Question: Why is homework important to a child's development?
Denise Bramhall: Purposeful homework can have a positive impact on a child's development in a number of ways. As well as helping children to consolidate their learning, practice new ideas and extend their understanding of a subject, homework can also foster independent learning and organisation skills. However, homework shouldn't be viewed in isolation, but as part of a wider approach to teaching and learning if it is to be useful.
Question: How can parents assist their children during homework time, better?
Denise Bramhall: The ways that parents can get involved tends to change as children get older. With younger pupils, listening to them read, or helping them practise their spellings or tables for example are important in supporting the child while they develop the necessary skills for independent study. As they get older, students are far more able to work on their own and the key role here for parents is to help provide an environment that is conducive to study - reduce the distractions, have space available where the student can organise themselves and really focus on what they need to do. This has the added bonus of making it easier to complete homework quickly! Question: Why is it important that parents are involved in their children's schooling?
Denise Bramhall: It's really important that education and school is seen as something that everyone is committed to - students, teachers and parents. The message this sends to students reinforces the importance of what they are doing and helps them to understand that both their teachers and their parents are there to support them in their learning. This is born out in the statistics, which show that children in families where the parents take a positive interest in school tend to achieve better outcomes.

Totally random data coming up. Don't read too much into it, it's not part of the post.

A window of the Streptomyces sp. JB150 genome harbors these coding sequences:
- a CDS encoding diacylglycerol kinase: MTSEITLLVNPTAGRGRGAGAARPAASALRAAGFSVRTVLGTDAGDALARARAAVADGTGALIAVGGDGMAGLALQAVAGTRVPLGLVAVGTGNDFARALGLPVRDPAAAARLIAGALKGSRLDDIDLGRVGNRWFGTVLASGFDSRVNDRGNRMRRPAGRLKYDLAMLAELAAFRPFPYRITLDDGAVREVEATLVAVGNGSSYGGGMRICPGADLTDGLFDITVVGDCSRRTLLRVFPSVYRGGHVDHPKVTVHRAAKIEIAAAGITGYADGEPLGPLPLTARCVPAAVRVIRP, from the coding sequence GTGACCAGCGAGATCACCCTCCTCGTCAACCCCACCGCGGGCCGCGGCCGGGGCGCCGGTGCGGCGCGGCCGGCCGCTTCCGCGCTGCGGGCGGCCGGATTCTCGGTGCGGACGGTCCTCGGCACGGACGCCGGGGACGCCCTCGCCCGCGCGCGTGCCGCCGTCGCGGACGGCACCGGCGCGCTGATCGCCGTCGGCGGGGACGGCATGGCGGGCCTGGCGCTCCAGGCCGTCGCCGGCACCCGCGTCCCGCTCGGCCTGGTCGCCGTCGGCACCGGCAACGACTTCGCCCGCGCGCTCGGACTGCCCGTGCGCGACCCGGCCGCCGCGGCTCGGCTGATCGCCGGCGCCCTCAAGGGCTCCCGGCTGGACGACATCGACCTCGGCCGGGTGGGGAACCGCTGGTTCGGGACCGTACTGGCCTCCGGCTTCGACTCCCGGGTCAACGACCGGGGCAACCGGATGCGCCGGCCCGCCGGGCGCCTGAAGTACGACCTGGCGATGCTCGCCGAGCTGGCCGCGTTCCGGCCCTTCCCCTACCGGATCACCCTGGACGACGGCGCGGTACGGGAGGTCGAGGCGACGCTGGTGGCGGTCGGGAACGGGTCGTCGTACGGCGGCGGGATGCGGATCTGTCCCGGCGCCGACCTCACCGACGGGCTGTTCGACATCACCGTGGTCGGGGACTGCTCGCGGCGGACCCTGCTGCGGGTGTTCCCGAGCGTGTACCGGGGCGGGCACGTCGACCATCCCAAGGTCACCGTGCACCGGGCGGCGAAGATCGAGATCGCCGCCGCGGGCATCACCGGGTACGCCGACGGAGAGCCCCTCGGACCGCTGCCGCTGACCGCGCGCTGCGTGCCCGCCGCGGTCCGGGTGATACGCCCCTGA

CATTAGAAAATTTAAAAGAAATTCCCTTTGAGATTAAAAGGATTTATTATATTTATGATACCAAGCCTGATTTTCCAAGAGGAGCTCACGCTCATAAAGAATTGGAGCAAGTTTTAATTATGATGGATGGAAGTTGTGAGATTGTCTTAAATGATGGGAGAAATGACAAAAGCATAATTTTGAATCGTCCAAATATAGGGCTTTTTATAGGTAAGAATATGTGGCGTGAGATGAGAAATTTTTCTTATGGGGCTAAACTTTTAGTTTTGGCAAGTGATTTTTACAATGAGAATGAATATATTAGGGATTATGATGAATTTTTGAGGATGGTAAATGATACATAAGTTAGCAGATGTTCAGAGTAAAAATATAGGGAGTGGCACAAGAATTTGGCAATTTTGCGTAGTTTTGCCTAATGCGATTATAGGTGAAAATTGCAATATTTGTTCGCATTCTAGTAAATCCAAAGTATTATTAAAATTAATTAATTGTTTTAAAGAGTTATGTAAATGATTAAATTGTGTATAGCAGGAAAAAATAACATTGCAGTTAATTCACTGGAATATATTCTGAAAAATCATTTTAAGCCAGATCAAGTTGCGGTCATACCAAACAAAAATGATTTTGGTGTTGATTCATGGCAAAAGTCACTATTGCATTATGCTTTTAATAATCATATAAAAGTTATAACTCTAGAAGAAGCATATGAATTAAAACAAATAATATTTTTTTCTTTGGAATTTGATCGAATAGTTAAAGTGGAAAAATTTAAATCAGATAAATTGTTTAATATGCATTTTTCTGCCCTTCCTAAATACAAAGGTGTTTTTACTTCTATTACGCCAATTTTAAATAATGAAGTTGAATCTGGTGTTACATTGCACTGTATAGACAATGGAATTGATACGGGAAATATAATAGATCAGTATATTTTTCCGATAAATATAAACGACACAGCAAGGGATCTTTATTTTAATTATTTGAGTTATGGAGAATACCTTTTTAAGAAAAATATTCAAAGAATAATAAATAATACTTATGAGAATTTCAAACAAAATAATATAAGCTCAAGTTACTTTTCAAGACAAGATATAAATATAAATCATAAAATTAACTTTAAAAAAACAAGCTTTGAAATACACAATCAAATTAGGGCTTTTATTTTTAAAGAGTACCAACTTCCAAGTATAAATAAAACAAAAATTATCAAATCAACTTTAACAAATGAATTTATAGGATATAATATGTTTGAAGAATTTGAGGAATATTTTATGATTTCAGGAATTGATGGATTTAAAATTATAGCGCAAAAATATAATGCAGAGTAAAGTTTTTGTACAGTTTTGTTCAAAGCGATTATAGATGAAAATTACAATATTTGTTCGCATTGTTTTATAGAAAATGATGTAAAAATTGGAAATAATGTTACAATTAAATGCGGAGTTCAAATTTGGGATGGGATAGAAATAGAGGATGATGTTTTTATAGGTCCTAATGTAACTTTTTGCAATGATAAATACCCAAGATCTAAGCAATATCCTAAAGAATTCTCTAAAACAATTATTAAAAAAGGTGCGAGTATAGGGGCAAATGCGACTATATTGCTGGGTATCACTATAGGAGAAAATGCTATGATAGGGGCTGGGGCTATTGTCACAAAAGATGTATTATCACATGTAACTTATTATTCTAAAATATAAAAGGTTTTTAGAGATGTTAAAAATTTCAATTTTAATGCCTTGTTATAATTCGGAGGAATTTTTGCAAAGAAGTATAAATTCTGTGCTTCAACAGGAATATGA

Question: What benefits do parents checking in with teachers have on children?
Denise Bramhall: Sometimes as parents we can feel a bit -out of the loop' when it comes to what our children are doing in school. A lack of communication can lead to misunderstandings and stress on the part of both parents and students which in turn has a negative impact on the child's learning. If parents get regular updates on what their child is learning and how well they are doing it makes it much easier for everyone to work together to achieve the right outcomes. Schools where there are regular communications between school and family tends to have happier teachers, students and parents, which leads to more effective teaching and learning in the classroom.
Question: What is Firefly Learning?
Denise Bramhall: Firefly is an online learning tool that empowers teachers, students and parents to learn more together. Schools can set homework, track progress, create rich resources and engage parents. The result is teachers have more time to focus on what matters most - teaching - and students can learn in ways that work best for them.
Interview by Brooke Hunter